Tel Aviv University study shows caffeine and alcohol can change a part of DNA linked to certain diseases.
It is well accepted that coffee
perks you up and beer
winds you down. Now a new Tel Aviv University study shows that the beverages may also have opposite effects on your genome.
Working with a kind of yeast that shares many important genetic similarities with humans, Prof. Martin Kupiec and his team at Tel Aviv University’s Department of Molecular Microbiology and Biotechnology found that caffeine shortens and alcohol lengthens telomeres — the end points of chromosomal DNA, implicated in aging and cancer.
“For the first time we’ve identified a few environmental factors that alter telomere length, and we’ve shown how they do it,” said Prof. Kupiec. “What we learned may one day contribute to the prevention and treatment of human diseases.”
Researchers from TAU’s Blavatnik School of Computer Science and Columbia University’s Department of Biological Sciences collaborated on the research, published in PLOS Genetics
The researchers set out to expand on a 2004 study by Nobel Prize-winning molecular biologist Prof. Elizabeth Blackburn, which suggested that emotional stress causes the shortening of the telomeres characteristic of aging, presumably by generating free radicals in the cells. The researchers grew yeast cells in conditions that generate free radicals to test the effect on telomere length. They were surprised to find that the length did not change.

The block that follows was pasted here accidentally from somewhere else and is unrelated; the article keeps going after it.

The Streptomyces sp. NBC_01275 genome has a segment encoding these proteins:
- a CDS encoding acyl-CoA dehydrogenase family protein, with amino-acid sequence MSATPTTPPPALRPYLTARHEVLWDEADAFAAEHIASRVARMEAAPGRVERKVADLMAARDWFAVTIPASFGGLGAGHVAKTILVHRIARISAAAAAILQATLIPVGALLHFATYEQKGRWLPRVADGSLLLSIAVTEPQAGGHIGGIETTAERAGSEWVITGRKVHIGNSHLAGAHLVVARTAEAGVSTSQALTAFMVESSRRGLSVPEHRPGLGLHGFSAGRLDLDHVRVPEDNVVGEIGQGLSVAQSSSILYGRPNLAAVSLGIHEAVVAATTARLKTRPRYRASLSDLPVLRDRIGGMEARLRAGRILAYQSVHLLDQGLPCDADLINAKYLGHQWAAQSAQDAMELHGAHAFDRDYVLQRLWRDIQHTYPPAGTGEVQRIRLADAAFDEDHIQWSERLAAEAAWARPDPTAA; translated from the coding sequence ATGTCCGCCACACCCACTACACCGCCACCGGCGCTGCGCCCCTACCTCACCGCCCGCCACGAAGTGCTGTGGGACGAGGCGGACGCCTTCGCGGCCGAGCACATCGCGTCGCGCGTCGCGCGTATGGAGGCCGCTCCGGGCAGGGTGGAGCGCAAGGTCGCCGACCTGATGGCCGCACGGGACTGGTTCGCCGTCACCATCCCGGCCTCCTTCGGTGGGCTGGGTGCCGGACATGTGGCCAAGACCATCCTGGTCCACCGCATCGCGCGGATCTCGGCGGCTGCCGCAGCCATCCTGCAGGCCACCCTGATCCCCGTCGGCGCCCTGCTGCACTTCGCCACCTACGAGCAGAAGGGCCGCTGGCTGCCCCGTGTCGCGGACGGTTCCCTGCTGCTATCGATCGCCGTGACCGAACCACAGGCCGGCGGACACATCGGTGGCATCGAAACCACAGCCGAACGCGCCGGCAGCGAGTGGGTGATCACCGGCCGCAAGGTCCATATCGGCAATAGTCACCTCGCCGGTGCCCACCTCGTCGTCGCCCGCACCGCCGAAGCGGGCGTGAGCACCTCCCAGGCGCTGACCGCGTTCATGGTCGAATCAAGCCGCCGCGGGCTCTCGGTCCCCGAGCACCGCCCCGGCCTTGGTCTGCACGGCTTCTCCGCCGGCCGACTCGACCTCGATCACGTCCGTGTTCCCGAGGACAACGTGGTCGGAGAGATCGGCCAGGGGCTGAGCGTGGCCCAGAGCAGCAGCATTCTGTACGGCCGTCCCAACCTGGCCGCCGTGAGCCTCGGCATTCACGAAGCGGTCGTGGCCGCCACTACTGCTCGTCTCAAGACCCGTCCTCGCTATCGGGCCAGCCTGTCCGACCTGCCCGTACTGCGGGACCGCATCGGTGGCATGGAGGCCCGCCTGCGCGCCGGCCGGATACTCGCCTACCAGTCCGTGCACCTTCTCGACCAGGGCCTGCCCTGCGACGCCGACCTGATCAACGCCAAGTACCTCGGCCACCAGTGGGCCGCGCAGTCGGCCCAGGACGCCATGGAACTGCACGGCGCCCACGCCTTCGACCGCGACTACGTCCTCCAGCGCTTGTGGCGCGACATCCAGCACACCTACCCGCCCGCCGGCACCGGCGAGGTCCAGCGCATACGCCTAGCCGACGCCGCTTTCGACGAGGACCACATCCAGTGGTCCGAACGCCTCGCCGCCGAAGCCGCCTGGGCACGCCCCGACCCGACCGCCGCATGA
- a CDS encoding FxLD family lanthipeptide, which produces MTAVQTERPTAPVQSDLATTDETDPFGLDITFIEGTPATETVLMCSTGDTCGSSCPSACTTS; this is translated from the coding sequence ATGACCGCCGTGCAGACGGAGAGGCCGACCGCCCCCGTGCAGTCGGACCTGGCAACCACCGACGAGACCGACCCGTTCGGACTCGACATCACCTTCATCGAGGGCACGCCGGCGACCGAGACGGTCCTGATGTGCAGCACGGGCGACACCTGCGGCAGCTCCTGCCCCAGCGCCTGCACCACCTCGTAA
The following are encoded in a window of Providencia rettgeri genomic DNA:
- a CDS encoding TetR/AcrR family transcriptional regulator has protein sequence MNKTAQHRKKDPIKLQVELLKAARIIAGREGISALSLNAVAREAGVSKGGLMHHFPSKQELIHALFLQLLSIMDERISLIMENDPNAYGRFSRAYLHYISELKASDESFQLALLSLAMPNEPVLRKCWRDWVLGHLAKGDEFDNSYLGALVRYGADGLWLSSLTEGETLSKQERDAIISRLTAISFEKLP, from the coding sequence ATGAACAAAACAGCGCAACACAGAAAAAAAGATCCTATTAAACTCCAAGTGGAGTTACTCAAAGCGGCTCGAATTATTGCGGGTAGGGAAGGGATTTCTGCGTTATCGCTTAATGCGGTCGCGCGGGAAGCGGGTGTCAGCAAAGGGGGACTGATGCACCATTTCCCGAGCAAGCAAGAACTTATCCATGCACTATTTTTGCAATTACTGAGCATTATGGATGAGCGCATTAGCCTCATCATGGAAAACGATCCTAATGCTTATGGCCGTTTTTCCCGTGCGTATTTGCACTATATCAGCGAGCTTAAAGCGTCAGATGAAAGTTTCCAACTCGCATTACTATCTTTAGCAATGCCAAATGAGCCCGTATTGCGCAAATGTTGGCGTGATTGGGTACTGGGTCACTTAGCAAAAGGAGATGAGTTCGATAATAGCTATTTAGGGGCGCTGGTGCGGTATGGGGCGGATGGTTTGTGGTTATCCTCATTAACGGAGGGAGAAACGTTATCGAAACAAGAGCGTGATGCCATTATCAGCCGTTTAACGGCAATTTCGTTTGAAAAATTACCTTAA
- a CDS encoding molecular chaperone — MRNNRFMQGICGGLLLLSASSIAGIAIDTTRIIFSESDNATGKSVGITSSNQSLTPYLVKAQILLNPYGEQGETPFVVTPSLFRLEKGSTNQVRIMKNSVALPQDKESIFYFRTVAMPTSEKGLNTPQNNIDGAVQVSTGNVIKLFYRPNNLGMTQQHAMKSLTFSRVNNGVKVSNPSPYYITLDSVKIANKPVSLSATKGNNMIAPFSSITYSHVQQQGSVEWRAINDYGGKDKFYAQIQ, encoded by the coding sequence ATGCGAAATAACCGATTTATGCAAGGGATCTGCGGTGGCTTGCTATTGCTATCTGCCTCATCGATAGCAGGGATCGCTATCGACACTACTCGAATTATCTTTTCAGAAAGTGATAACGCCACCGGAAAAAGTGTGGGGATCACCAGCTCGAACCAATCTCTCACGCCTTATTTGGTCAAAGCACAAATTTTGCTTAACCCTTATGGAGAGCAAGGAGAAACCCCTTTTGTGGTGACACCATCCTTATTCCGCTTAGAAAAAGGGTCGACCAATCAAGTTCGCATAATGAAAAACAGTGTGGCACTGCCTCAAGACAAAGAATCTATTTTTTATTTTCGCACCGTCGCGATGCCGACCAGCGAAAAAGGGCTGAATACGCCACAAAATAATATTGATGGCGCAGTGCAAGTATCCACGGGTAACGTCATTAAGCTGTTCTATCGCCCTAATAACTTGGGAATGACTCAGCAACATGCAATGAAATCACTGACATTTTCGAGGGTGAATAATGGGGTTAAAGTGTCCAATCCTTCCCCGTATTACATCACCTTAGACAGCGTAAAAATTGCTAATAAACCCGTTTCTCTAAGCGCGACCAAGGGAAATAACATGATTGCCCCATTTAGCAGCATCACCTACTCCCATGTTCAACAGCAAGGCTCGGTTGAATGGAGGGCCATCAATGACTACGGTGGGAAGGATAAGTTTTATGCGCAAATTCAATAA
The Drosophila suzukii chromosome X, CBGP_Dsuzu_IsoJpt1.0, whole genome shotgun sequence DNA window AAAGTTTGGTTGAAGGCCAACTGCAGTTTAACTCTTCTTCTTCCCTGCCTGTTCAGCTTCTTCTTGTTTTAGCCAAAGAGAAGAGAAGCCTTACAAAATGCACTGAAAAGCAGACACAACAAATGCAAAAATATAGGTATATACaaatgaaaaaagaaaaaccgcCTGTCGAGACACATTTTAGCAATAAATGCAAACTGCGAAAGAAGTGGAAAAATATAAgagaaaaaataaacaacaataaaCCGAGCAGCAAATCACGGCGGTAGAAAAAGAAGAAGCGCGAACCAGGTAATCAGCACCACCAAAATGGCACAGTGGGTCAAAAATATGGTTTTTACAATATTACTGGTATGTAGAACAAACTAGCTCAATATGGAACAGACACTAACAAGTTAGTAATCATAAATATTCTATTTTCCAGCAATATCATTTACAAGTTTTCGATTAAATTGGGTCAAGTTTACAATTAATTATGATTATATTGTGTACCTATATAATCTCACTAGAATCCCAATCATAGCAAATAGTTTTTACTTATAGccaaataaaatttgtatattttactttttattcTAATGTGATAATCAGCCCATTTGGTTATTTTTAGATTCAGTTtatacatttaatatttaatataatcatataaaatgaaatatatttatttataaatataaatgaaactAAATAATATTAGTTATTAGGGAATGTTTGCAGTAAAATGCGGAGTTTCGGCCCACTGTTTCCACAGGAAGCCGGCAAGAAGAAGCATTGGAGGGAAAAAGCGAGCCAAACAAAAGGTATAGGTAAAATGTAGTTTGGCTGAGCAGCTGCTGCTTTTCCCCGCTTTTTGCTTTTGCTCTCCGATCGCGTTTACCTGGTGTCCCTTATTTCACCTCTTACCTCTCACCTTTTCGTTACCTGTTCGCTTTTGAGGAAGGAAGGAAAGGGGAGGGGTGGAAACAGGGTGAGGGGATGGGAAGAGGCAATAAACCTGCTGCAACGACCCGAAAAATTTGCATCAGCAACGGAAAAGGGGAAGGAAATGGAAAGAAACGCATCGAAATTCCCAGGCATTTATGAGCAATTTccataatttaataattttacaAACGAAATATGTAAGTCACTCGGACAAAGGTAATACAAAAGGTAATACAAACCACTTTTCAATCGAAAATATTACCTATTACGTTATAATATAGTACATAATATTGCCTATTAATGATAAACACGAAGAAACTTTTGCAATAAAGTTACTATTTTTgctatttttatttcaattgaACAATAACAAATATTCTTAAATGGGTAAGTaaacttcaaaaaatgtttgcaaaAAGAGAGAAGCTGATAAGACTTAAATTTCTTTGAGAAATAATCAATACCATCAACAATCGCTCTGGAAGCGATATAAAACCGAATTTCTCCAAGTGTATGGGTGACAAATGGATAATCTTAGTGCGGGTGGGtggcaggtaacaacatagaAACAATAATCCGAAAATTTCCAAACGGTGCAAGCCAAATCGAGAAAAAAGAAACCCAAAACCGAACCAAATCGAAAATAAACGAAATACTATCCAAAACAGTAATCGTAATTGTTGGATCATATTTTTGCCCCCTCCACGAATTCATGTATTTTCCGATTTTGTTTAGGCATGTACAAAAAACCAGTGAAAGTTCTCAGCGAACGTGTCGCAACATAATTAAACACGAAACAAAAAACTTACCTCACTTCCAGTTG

They went on to expose the yeast cells to 12 other environmental stressors. Most of the stressors — from temperature and pH changes to various drugs and chemicals — had no effect on telomere length. But a low concentration of caffeine, similar to the amount found in a shot of espresso, shortened telomeres, and exposure to a five-to-seven percent ethanol solution lengthened telomeres.
More laboratory work is needed to prove a causal relationship, not a mere correlation, between telomere length and aging or cancer, the researchers say. Only then will they know whether human telomeres respond to the same signals as yeast, potentially leading to medical treatments and dietary guidelines. For now, Prof. Kupiec suggests, “Try to relax and drink a little coffee and a little beer.”
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